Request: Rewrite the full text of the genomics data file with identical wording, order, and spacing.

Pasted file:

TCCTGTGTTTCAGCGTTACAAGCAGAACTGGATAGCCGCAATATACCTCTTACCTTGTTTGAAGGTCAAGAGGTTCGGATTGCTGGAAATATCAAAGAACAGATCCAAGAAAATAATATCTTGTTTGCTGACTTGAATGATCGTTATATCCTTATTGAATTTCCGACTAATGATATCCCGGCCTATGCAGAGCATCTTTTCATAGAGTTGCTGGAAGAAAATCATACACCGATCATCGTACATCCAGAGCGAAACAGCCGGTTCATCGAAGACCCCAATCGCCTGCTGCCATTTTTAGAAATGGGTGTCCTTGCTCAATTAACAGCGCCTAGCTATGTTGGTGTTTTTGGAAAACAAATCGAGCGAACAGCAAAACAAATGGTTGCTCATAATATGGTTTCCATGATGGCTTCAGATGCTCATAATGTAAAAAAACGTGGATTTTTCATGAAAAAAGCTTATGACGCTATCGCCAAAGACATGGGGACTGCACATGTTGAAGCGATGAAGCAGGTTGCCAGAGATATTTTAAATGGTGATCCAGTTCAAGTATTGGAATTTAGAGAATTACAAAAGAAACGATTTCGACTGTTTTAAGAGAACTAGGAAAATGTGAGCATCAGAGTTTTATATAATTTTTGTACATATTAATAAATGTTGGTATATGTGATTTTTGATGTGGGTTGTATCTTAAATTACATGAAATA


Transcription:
TCCTGTGTTTCAGCGTTACAAGCAGAACTGGATAGCCGCAATATACCTCTTACCTTGTTTGAAGGTCAAGAGGTTCGGATTGCTGGAAATATCAAAGAACAGATCCAAGAAAATAATATCTTGTTTGCTGACTTGAATGATCGTTATATCCTTATTGAATTTCCGACTAATGATATCCCGGCCTATGCAGAGCATCTTTTCATAGAGTTGCTGGAAGAAAATCATACACCGATCATCGTACATCCAGAGCGAAACAGCCGGTTCATCGAAGACCCCAATCGCCTGCTGCCATTTTTAGAAATGGGTGTCCTTGCTCAATTAACAGCGCCTAGCTATGTTGGTGTTTTTGGAAAACAAATCGAGCGAACAGCAAAACAAATGGTTGCTCATAATATGGTTTCCATGATGGCTTCAGATGCTCATAATGTAAAAAAACGTGGATTTTTCATGAAAAAAGCTTATGACGCTATCGCCAAAGACATGGGGACTGCACATGTTGAAGCGATGAAGCAGGTTGCCAGAGATATTTTAAATGGTGATCCAGTTCAAGTATTGGAATTTAGAGAATTACAAAAGAAACGATTTCGACTGTTTTAAGAGAACTAGGAAAATGTGAGCATCAGAGTTTTATATAATTTTTGTACATATTAATAAATGTTGGTATATGTGATTTTTGATGTGGGTTGTATCTTAAATTACATGAAATA